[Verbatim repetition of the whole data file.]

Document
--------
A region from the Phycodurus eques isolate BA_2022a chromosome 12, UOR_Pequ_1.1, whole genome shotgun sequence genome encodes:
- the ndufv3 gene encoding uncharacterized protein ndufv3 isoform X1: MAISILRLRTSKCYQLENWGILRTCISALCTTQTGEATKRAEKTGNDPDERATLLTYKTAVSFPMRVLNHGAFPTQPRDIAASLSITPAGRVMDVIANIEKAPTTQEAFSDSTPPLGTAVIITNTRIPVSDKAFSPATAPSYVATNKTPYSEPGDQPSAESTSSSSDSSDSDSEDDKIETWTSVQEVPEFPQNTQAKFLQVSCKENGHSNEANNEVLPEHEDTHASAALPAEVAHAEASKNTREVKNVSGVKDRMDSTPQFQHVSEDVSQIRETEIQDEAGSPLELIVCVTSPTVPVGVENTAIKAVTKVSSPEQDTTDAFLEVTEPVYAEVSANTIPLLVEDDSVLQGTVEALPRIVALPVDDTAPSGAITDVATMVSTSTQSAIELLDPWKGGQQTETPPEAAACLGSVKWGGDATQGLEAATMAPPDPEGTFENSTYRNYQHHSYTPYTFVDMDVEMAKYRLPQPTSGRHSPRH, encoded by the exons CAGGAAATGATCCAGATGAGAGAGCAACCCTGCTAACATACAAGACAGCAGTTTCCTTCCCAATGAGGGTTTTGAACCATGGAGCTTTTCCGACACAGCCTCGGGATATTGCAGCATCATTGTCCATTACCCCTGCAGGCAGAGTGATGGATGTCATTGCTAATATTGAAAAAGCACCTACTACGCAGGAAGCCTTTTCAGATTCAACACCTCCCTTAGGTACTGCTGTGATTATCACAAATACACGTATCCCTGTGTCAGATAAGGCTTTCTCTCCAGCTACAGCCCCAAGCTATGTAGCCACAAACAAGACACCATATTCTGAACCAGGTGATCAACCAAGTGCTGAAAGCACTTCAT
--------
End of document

A region from the Phycodurus eques isolate BA_2022a chromosome 12, UOR_Pequ_1.1, whole genome shotgun sequence genome encodes:
- the ndufv3 gene encoding uncharacterized protein ndufv3 isoform X1: MAISILRLRTSKCYQLENWGILRTCISALCTTQTGEATKRAEKTGNDPDERATLLTYKTAVSFPMRVLNHGAFPTQPRDIAASLSITPAGRVMDVIANIEKAPTTQEAFSDSTPPLGTAVIITNTRIPVSDKAFSPATAPSYVATNKTPYSEPGDQPSAESTSSSSDSSDSDSEDDKIETWTSVQEVPEFPQNTQAKFLQVSCKENGHSNEANNEVLPEHEDTHASAALPAEVAHAEASKNTREVKNVSGVKDRMDSTPQFQHVSEDVSQIRETEIQDEAGSPLELIVCVTSPTVPVGVENTAIKAVTKVSSPEQDTTDAFLEVTEPVYAEVSANTIPLLVEDDSVLQGTVEALPRIVALPVDDTAPSGAITDVATMVSTSTQSAIELLDPWKGGQQTETPPEAAACLGSVKWGGDATQGLEAATMAPPDPEGTFENSTYRNYQHHSYTPYTFVDMDVEMAKYRLPQPTSGRHSPRH, encoded by the exons CAGGAAATGATCCAGATGAGAGAGCAACCCTGCTAACATACAAGACAGCAGTTTCCTTCCCAATGAGGGTTTTGAACCATGGAGCTTTTCCGACACAGCCTCGGGATATTGCAGCATCATTGTCCATTACCCCTGCAGGCAGAGTGATGGATGTCATTGCTAATATTGAAAAAGCACCTACTACGCAGGAAGCCTTTTCAGATTCAACACCTCCCTTAGGTACTGCTGTGATTATCACAAATACACGTATCCCTGTGTCAGATAAGGCTTTCTCTCCAGCTACAGCCCCAAGCTATGTAGCCACAAACAAGACACCATATTCTGAACCAGGTGATCAACCAAGTGCTGAAAGCACTTCAT